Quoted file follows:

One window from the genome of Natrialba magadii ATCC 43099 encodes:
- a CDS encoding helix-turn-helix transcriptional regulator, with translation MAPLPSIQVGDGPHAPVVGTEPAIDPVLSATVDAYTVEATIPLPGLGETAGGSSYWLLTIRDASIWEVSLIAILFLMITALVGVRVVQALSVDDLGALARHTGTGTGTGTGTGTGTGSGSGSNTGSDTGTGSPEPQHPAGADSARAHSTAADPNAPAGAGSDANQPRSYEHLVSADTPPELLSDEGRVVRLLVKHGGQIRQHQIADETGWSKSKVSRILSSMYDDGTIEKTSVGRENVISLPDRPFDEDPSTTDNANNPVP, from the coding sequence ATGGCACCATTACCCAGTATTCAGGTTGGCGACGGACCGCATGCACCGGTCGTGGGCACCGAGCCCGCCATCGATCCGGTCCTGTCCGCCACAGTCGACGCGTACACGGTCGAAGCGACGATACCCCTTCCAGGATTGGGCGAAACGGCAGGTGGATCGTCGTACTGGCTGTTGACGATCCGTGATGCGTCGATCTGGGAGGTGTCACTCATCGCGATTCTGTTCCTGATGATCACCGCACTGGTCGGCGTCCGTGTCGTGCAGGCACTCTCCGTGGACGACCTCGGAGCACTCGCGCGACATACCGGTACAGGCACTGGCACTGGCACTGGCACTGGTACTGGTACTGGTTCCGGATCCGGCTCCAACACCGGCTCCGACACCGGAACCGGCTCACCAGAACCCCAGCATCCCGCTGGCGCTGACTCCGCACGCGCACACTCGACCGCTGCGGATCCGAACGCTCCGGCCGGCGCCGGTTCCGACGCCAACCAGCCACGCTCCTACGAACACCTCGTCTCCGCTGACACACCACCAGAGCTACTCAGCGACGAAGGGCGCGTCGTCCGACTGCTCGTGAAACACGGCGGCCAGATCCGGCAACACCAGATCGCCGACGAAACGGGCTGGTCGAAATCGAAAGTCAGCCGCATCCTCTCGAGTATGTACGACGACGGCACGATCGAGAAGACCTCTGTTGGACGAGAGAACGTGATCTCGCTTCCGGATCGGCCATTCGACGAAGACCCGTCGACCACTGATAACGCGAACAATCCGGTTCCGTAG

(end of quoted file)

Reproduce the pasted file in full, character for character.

One window from the genome of Natrialba magadii ATCC 43099 encodes:
- a CDS encoding helix-turn-helix transcriptional regulator, with translation MAPLPSIQVGDGPHAPVVGTEPAIDPVLSATVDAYTVEATIPLPGLGETAGGSSYWLLTIRDASIWEVSLIAILFLMITALVGVRVVQALSVDDLGALARHTGTGTGTGTGTGTGTGSGSGSNTGSDTGTGSPEPQHPAGADSARAHSTAADPNAPAGAGSDANQPRSYEHLVSADTPPELLSDEGRVVRLLVKHGGQIRQHQIADETGWSKSKVSRILSSMYDDGTIEKTSVGRENVISLPDRPFDEDPSTTDNANNPVP, from the coding sequence ATGGCACCATTACCCAGTATTCAGGTTGGCGACGGACCGCATGCACCGGTCGTGGGCACCGAGCCCGCCATCGATCCGGTCCTGTCCGCCACAGTCGACGCGTACACGGTCGAAGCGACGATACCCCTTCCAGGATTGGGCGAAACGGCAGGTGGATCGTCGTACTGGCTGTTGACGATCCGTGATGCGTCGATCTGGGAGGTGTCACTCATCGCGATTCTGTTCCTGATGATCACCGCACTGGTCGGCGTCCGTGTCGTGCAGGCACTCTCCGTGGACGACCTCGGAGCACTCGCGCGACATACCGGTACAGGCACTGGCACTGGCACTGGCACTGGTACTGGTACTGGTTCCGGATCCGGCTCCAACACCGGCTCCGACACCGGAACCGGCTCACCAGAACCCCAGCATCCCGCTGGCGCTGACTCCGCACGCGCACACTCGACCGCTGCGGATCCGAACGCTCCGGCCGGCGCCGGTTCCGACGCCAACCAGCCACGCTCCTACGAACACCTCGTCTCCGCTGACACACCACCAGAGCTACTCAGCGACGAAGGGCGCGTCGTCCGACTGCTCGTGAAACACGGCGGCCAGATCCGGCAACACCAGATCGCCGACGAAACGGGCTGGTCGAAATCGAAAGTCAGCCGCATCCTCTCGAGTATGTACGACGACGGCACGATCGAGAAGACCTCTGTTGGACGAGAGAACGTGATCTCGCTTCCGGATCGGCCATTCGACGAAGACCCGTCGACCACTGATAACGCGAACAATCCGGTTCCGTAG